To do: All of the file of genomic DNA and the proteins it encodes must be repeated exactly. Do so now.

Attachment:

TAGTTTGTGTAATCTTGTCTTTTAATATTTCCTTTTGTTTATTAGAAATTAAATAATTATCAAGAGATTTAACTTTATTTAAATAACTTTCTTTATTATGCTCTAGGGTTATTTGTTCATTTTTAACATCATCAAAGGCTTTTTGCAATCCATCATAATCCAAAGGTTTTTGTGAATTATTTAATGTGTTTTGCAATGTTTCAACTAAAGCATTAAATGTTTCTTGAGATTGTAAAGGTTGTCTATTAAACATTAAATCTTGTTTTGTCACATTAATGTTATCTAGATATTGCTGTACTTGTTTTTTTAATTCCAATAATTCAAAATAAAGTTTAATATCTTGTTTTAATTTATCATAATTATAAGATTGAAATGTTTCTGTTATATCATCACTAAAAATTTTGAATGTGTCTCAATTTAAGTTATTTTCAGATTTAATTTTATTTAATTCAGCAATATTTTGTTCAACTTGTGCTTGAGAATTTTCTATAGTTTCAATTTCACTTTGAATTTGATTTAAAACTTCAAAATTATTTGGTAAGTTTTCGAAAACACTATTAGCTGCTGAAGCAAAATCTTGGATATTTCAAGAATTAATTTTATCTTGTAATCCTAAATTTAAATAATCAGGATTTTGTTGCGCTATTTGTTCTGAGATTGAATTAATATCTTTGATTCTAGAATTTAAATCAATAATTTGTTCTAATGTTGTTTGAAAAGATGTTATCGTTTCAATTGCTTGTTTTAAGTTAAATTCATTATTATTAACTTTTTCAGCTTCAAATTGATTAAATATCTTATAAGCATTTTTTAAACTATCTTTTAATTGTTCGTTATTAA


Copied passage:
TAGTTTGTGTAATCTTGTCTTTTAATATTTCCTTTTGTTTATTAGAAATTAAATAATTATCAAGAGATTTAACTTTATTTAAATAACTTTCTTTATTATGCTCTAGGGTTATTTGTTCATTTTTAACATCATCAAAGGCTTTTTGCAATCCATCATAATCCAAAGGTTTTTGTGAATTATTTAATGTGTTTTGCAATGTTTCAACTAAAGCATTAAATGTTTCTTGAGATTGTAAAGGTTGTCTATTAAACATTAAATCTTGTTTTGTCACATTAATGTTATCTAGATATTGCTGTACTTGTTTTTTTAATTCCAATAATTCAAAATAAAGTTTAATATCTTGTTTTAATTTATCATAATTATAAGATTGAAATGTTTCTGTTATATCATCACTAAAAATTTTGAATGTGTCTCAATTTAAGTTATTTTCAGATTTAATTTTATTTAATTCAGCAATATTTTGTTCAACTTGTGCTTGAGAATTTTCTATAGTTTCAATTTCACTTTGAATTTGATTTAAAACTTCAAAATTATTTGGTAAGTTTTCGAAAACACTATTAGCTGCTGAAGCAAAATCTTGGATATTTCAAGAATTAATTTTATCTTGTAATCCTAAATTTAAATAATCAGGATTTTGTTGCGCTATTTGTTCTGAGATTGAATTAATATCTTTGATTCTAGAATTTAAATCAATAATTTGTTCTAATGTTGTTTGAAAAGATGTTATCGTTTCAATTGCTTGTTTTAAGTTAAATTCATTATTATTAACTTTTTCAGCTTCAAATTGATTAAATATCTTATAAGCATTTTTTAAACTATCTTTTAATTGTTCGTTATTAA